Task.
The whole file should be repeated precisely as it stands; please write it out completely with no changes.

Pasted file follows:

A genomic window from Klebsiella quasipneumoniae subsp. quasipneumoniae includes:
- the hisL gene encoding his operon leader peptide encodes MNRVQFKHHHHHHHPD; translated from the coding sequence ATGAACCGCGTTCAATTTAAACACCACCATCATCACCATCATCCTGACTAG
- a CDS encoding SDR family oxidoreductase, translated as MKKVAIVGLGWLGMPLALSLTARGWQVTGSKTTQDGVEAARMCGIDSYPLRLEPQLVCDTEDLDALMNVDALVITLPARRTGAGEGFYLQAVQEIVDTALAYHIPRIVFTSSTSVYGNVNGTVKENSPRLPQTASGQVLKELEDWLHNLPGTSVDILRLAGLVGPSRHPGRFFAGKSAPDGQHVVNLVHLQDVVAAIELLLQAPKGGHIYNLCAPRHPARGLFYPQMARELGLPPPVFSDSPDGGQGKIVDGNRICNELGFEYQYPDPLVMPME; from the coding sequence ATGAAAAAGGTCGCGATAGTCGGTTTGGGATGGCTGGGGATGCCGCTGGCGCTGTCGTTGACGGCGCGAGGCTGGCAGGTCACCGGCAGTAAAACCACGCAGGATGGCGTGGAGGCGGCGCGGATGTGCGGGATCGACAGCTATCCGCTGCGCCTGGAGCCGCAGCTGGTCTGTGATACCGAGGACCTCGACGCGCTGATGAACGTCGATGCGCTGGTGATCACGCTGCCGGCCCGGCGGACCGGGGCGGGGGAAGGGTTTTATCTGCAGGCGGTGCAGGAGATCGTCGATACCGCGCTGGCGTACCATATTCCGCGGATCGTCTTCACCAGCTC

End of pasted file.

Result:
A genomic window from Klebsiella quasipneumoniae subsp. quasipneumoniae includes:
- the hisL gene encoding his operon leader peptide encodes MNRVQFKHHHHHHHPD; translated from the coding sequence ATGAACCGCGTTCAATTTAAACACCACCATCATCACCATCATCCTGACTAG
- a CDS encoding SDR family oxidoreductase, translated as MKKVAIVGLGWLGMPLALSLTARGWQVTGSKTTQDGVEAARMCGIDSYPLRLEPQLVCDTEDLDALMNVDALVITLPARRTGAGEGFYLQAVQEIVDTALAYHIPRIVFTSSTSVYGNVNGTVKENSPRLPQTASGQVLKELEDWLHNLPGTSVDILRLAGLVGPSRHPGRFFAGKSAPDGQHVVNLVHLQDVVAAIELLLQAPKGGHIYNLCAPRHPARGLFYPQMARELGLPPPVFSDSPDGGQGKIVDGNRICNELGFEYQYPDPLVMPME; from the coding sequence ATGAAAAAGGTCGCGATAGTCGGTTTGGGATGGCTGGGGATGCCGCTGGCGCTGTCGTTGACGGCGCGAGGCTGGCAGGTCACCGGCAGTAAAACCACGCAGGATGGCGTGGAGGCGGCGCGGATGTGCGGGATCGACAGCTATCCGCTGCGCCTGGAGCCGCAGCTGGTCTGTGATACCGAGGACCTCGACGCGCTGATGAACGTCGATGCGCTGGTGATCACGCTGCCGGCCCGGCGGACCGGGGCGGGGGAAGGGTTTTATCTGCAGGCGGTGCAGGAGATCGTCGATACCGCGCTGGCGTACCATATTCCGCGGATCGTCTTCACCAGCTC